Welcome to Biting-Edge, a blog shared by authors and vampire experts, Mario Acevedo and Jeanne Stein. We’ll cover urban fantasy, vampires, pop culture, and all things Joss Whedon. Unlike other fantasy blogs, we don’t insist on body cavity searches (unless you ask politely). Snarkiness is most welcome...though we won't promise not to bite back!

Wednesday, January 19, 2011
  The Game Begins

HAPPY 30th Birthday Buffy!!!

Trailer for HBO’s adaptation of George R.R. Martin’s Game of Thrones leads this week's movie and book news.

The Game Begins

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Then onto a couple of articles about one of my favorite literary and movie characters: James Bond.

First, from the Huffington Post :

KINGSTON, Jamaica — A new international airport for private jets and small commercial aircraft was unveiled in northern Jamaica on Wednesday, named after the British thriller writer who invented the literary and cinematic super spy James Bond.

Ian Fleming International Airport is close to the scenic retreat where the late author reportedly wrote all 14 of his books about the elegant, crafty spy. The property is now an exclusive resort owned by Island Records founder Chris Blackwell, who is credited with introducing reggae great Bob Marley's music to the world.

Followed by this from the BBC :

The new James Bond book, written by thriller author Jeffery Deaver, will be called Carte Blanche.

The title and cover were unveiled in Dubai where parts of the book are set.
US writer Deaver said the novel - to be published in the UK on 26 May - posed "the looming question of what is acceptable" in security matters.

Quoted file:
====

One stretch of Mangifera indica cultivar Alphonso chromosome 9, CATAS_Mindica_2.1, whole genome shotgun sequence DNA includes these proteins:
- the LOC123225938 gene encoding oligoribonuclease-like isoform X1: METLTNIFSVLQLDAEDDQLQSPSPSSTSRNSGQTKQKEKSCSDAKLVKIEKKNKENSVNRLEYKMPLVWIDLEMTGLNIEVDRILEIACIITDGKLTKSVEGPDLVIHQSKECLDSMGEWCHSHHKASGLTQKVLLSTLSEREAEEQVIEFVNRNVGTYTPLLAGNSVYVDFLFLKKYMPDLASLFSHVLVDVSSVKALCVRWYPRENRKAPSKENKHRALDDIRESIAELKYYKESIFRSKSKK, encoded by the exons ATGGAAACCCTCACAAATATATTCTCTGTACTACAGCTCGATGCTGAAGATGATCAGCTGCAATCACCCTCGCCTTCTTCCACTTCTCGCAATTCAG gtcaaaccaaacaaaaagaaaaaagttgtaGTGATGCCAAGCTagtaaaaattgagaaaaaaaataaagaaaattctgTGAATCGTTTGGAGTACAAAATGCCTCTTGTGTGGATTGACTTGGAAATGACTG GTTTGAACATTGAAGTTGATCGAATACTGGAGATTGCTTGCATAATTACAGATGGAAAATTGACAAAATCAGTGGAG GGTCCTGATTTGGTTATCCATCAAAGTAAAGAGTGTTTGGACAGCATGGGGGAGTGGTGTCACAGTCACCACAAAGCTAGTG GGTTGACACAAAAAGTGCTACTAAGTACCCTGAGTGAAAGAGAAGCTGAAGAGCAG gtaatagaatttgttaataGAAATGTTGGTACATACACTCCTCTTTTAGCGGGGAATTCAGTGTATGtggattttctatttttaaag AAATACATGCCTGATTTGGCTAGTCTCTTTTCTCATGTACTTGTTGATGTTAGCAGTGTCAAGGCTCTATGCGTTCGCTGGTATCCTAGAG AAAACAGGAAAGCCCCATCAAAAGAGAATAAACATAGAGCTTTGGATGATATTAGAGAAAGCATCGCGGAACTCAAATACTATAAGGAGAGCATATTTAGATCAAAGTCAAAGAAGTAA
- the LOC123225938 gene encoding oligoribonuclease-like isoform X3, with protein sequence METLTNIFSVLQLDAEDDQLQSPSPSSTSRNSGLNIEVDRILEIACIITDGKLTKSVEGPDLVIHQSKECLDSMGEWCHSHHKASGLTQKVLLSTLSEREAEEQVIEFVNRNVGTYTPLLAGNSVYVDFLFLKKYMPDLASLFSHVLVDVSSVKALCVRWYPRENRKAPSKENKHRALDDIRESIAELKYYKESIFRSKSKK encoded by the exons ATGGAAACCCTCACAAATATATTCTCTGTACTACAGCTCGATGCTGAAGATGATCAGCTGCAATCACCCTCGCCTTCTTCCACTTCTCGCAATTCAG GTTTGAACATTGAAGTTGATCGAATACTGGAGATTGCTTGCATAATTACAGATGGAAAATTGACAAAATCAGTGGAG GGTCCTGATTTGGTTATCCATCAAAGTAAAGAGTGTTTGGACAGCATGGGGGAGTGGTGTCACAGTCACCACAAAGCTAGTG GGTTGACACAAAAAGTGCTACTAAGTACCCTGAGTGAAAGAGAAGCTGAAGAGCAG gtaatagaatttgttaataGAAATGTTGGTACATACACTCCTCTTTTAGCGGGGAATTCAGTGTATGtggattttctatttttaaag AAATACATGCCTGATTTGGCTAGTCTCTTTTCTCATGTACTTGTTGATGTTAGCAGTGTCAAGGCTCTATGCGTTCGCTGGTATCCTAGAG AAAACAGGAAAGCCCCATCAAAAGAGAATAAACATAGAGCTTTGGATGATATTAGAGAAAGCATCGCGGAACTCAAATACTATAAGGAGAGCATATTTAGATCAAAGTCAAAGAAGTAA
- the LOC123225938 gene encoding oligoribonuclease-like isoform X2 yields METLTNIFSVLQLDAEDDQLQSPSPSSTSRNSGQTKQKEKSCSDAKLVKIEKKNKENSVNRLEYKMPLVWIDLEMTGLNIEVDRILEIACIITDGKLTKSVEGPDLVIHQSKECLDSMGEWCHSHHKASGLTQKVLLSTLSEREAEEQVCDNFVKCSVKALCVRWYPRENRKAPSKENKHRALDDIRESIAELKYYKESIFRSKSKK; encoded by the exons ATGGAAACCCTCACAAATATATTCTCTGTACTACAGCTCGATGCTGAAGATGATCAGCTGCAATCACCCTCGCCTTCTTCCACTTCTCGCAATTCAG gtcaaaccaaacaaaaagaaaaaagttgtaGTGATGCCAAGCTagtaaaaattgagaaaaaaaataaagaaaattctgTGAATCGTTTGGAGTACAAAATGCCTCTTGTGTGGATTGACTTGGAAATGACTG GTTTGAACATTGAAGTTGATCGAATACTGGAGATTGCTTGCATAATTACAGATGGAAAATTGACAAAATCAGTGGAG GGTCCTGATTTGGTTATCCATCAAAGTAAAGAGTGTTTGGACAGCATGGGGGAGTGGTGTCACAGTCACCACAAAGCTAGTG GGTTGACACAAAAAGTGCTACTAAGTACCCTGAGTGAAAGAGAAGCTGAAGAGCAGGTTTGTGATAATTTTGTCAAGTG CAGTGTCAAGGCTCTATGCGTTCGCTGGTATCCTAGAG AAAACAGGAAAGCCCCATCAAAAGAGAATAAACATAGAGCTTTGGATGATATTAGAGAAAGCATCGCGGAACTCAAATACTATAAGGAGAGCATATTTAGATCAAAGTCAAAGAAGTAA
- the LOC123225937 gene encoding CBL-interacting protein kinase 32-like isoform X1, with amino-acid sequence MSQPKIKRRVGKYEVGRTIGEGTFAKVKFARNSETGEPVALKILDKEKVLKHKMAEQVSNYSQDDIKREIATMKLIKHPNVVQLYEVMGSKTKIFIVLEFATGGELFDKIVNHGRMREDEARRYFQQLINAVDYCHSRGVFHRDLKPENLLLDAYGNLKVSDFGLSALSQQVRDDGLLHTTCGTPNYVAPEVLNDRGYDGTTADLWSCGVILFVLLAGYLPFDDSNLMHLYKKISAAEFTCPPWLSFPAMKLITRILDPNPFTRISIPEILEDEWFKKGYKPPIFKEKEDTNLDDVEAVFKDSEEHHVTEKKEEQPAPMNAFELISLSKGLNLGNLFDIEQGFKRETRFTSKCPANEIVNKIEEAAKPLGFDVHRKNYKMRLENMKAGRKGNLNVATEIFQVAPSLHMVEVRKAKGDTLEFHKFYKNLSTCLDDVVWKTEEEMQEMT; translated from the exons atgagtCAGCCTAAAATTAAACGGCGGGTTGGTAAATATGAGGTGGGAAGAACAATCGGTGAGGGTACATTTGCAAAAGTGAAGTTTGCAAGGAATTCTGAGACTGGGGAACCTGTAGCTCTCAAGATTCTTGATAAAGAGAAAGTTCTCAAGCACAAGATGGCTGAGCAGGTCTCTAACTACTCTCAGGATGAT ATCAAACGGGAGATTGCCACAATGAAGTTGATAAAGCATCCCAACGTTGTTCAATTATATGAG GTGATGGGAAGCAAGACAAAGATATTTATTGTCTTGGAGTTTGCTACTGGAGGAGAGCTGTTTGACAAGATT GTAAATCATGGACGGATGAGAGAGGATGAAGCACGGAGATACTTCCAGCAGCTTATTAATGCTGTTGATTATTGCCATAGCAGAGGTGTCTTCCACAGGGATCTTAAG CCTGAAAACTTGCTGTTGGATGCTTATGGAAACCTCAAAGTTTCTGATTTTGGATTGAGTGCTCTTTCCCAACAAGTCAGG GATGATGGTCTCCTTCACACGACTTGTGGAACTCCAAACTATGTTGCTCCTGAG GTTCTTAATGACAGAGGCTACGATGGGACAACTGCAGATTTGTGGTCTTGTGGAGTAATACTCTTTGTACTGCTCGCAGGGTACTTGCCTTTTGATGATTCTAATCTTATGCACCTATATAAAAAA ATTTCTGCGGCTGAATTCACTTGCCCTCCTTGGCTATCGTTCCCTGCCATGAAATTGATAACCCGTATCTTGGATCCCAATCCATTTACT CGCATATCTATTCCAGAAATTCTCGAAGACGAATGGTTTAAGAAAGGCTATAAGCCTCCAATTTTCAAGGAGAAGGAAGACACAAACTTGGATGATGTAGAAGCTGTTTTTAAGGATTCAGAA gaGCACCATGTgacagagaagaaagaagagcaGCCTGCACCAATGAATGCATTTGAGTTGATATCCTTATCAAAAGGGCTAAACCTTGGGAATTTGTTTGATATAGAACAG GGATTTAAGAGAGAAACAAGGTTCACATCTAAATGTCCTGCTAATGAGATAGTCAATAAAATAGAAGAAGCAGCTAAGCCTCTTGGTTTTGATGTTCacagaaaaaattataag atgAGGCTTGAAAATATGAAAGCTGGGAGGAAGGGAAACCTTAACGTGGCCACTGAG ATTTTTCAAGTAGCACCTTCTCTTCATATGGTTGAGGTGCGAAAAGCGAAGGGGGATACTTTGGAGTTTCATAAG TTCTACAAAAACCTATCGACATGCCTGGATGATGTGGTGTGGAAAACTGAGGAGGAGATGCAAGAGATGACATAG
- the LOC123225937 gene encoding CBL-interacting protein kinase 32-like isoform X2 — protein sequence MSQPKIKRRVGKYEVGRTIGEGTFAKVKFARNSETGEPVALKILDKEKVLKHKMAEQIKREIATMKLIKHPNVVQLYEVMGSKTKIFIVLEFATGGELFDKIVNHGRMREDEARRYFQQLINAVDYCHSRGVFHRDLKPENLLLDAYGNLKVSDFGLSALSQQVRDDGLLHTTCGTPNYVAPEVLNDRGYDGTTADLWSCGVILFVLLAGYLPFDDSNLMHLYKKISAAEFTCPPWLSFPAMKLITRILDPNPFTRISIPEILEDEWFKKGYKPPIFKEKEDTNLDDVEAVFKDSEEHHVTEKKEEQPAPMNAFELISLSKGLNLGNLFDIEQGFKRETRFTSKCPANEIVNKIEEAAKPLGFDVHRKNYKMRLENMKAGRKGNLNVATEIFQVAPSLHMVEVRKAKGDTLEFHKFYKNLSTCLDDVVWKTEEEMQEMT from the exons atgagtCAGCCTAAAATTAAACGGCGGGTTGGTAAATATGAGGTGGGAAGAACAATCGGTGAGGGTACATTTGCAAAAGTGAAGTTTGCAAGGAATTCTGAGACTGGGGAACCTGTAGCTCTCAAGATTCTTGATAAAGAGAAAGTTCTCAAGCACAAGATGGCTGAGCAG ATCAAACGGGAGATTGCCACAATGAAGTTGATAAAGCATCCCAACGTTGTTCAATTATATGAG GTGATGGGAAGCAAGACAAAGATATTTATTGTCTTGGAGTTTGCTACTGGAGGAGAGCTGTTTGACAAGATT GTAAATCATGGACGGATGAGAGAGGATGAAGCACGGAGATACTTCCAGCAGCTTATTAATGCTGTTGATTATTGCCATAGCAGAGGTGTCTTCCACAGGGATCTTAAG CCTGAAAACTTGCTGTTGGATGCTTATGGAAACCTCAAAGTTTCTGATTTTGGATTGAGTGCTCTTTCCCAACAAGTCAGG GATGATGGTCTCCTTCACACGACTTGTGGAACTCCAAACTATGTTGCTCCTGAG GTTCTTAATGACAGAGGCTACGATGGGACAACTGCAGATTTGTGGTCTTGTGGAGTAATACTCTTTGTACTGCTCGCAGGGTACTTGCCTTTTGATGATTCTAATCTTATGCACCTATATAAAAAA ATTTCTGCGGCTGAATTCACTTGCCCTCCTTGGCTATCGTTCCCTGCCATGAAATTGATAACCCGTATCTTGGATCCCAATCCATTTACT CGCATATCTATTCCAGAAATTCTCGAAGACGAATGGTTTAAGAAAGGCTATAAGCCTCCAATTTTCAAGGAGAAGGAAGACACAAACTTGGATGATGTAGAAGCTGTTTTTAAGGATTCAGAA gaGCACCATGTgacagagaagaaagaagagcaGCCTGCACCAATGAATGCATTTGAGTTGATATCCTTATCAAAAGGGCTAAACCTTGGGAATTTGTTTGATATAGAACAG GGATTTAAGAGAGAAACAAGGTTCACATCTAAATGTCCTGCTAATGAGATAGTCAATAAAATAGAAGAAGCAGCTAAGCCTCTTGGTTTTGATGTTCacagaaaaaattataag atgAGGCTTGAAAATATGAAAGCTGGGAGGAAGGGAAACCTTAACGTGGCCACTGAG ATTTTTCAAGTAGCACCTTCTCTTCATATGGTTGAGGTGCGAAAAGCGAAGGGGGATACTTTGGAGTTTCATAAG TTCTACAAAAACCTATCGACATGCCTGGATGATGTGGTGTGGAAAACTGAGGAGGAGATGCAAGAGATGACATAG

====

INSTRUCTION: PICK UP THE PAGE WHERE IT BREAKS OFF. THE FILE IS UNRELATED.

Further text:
Sebastian Faulks and John Gardner are among other authors to have written officially-sanctioned Bond novels since creator Ian Fleming's death in 1964.

Deaver, 60, whose best-seller The Bone Collector was made into a 1999 film starring Denzel Washington, said giving an agent carte blanche on a mission "comes with an enormous amount of trust and constantly tests both personal and professional judgement".

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Anyone who knows me, knows I'm also a tremendous Sherlock Holmes fan. I found this on the ebookseller site:

Orion is to publish a new full-length Sherlock Holmes novel, written by Alex Rider author Anthony Horowitz, after he was selected by the Conan Doyle Estate...

Further details about the title, to be published in September, are still to be revealed, though it will be "a brilliant mystery novel, stripped back to the original style of Conan Doyle", according to the publisher.

Brilliant, huh? We'll be the judge of that!

# # # #

Let's see, what's next?

Now THIS is an interesting twist. From ereads :

HarperCollins authors – have you read your Ten Commandments lately? How about the Seven Deadly Sins? You’d better bone up on them. It seems there’s a morals clause in your publisher’s contract. Not moral rights, mind you… We mean morals. Your morals.

New language in the termination provision of the Harper’s boilerplate gives them the right to cancel a contract if “Author’s conduct evidences a lack of due regard for public conventions and morals, or if Author commits a crime or any other act that will tend to bring Author into serious contempt, and such behavior would materially damage the Work’s reputation or sales.” The consequences? Harper can terminate your book deal.

Not only that, you’ll have to repay your advance. Harper may also avail itself of “other legal remedies” against you.

If this is true, Mario, you'd better be on your best behavior!! Especially since you keep finding little gems like this to send me... I could rat on you.

Besides, why he sends things like this to me, I have no idea.... I am the most even-tempered, tolerant person I know. You all agree, right? RIGHT?????

# # # #